These two local authorities in the South West use audience evidence to support continued investment in culture; to support their funded organisations to understand and grow audiences; and ensure their arts funding is having the impacts they hope on the lives of local people.
Torbay Borough Council
Torbay Borough Council is a relatively small local authority, with no NPOs, a limited arts infrastructure and a small team – they therefore need to be smart to develop arts engagement. The idea of high impact ‘anchor events’ to inspire and kick start other arts activity is one of their key strategies. This started back in 2009 with Antony Gormely’s 'Field for the British Isles' at Torre Abbey; hugely popular amongst tourists and locals alike, the team used this opportunity to capture basic postcode data from visitors – to help them understand more about who was engaging with their programme. ACORN profiling of the data brought the different audience groups to life with more detail about where they lived, their lifestyles, attitudes and behaviours. From this point on, the team gradually built up the evidence they collected each year; they continued with postcode capture; plus in year two a simple e-survey was sent out; and in year three they gathered evidence about the economic impact of their events.
This data has helped them understand more about who and how local people engage with the arts, which in turn has informed their programming and commissioning. They are able to identify target audiences they want to reach and understand more about what kinds of experiences these people are seeking, and therefore what types of arts events they are likely to engage with. They also know what kinds of communications methods and messages will be most effective for these audiences, and therefore can use their marketing budgets more effectively. This valuable audience knowledge bank is also shared with local arts organisations – building their capacity to reach audiences/visitors. As budgets shrink and the arts team moves more into facilitating and supporting local activity rather than directly commissioning work, sharing this sophisticated understanding of audiences becomes even more vital.
Bath and North East Somerset
The situation is very different at Bath and North East Somerset (B&NES); blessed with Unesco World Heritage status and plenty of high impact cultural activity, the arts team at this council faced a different set of challenges. With a move towards commissioning of cultural services, they needed an evidence base to inform their decisions. Sixteen different cultural organisations were all using the shared service of Bath festivals box office - so analysis of this data (by The Audience Agency) was fairly straightforward. The analysis showed that local arts organisations were doing very well at reaching significant numbers of highly engaged audiences; they were though, less successful at reaching people with lower levels of arts engagement. The council’s new arts funding policy was clear – with limited and declining resources - their funding was about reaching communities who weren’t being served by the current arts offer; they saw their role as ‘filling the gaps’ in arts engagement. Whilst this has been uncomfortable for some organisations who will not now automatically receive B&NES funding; it has meant that funding opportunities have opened up for other organisations who may be better placed to engage with specific communities. Using audience data meant that the council had robust evidence on which to base its difficult funding decisions; as well as to inform realistic outcomes it wanted to achieve from its new commissioning strategy.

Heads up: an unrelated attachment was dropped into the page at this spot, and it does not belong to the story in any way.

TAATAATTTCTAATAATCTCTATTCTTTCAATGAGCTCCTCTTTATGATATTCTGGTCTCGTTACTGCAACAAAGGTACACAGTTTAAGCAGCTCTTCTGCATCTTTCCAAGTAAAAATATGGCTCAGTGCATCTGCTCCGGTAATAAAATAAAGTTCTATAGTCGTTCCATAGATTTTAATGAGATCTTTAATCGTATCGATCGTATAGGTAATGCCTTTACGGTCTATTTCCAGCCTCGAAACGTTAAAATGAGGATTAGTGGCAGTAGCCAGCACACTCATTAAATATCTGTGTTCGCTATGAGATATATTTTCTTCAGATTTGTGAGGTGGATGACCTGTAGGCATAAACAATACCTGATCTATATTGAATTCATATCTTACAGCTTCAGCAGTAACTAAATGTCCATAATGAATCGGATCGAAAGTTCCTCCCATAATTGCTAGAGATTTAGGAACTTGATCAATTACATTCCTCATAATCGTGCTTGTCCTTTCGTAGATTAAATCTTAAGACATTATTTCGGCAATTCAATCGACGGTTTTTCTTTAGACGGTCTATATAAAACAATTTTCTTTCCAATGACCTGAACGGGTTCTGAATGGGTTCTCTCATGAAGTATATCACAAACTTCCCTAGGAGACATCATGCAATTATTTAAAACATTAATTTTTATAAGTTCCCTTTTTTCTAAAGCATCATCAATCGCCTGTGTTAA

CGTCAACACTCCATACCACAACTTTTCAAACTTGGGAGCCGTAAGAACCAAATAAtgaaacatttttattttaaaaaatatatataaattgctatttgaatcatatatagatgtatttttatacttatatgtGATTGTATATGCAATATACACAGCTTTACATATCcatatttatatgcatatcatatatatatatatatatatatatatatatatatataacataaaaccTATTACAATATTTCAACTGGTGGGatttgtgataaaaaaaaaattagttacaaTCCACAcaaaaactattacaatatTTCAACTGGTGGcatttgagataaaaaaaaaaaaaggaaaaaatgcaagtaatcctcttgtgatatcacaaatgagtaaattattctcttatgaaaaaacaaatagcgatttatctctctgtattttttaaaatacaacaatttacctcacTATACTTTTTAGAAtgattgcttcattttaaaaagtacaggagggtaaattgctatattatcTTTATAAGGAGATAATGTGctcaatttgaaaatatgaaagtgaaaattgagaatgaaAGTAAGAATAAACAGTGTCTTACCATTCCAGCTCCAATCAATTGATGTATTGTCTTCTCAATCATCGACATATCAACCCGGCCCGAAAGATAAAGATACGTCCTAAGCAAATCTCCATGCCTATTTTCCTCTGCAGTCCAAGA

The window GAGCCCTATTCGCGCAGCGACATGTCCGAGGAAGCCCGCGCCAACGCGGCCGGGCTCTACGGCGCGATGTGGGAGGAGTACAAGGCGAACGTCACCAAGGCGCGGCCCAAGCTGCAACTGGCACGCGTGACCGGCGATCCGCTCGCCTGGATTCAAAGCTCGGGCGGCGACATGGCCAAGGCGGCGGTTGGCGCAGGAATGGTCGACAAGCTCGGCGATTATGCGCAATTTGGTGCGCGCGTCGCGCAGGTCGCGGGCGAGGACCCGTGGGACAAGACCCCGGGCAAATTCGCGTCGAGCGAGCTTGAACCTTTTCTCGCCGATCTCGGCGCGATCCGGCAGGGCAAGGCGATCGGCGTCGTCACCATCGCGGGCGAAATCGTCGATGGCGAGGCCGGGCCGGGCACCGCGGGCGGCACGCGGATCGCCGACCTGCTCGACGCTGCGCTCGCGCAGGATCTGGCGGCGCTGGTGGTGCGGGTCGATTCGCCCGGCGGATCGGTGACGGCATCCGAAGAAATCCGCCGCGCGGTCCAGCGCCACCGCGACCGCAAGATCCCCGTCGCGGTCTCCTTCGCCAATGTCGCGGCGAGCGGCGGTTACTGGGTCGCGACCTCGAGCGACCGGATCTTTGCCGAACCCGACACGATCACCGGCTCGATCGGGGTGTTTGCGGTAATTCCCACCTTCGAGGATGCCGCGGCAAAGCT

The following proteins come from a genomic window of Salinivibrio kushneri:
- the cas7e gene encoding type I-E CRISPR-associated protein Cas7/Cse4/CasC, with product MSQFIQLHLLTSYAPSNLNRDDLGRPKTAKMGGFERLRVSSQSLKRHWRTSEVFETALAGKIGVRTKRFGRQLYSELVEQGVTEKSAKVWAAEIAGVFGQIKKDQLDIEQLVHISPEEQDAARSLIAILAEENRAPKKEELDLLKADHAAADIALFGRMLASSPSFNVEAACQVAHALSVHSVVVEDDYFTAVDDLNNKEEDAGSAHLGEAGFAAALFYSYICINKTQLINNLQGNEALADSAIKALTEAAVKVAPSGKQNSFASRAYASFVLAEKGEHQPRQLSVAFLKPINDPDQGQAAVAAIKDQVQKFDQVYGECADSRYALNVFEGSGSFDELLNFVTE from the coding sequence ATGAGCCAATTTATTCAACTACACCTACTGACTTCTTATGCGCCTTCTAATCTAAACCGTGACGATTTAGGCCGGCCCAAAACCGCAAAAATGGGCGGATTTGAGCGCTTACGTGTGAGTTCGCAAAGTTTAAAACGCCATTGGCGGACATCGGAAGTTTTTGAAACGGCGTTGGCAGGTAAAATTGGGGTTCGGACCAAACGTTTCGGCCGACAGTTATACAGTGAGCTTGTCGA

Local authority culture teams are working hard across the country to support arts activity in their areas, and alongside all their other pressures, collecting and using audience data can seem like a luxury that they can’t afford. In fact, as these case studies show, having robust information about audiences is more important than ever if they are to maintain and support arts and cultural provision long term.
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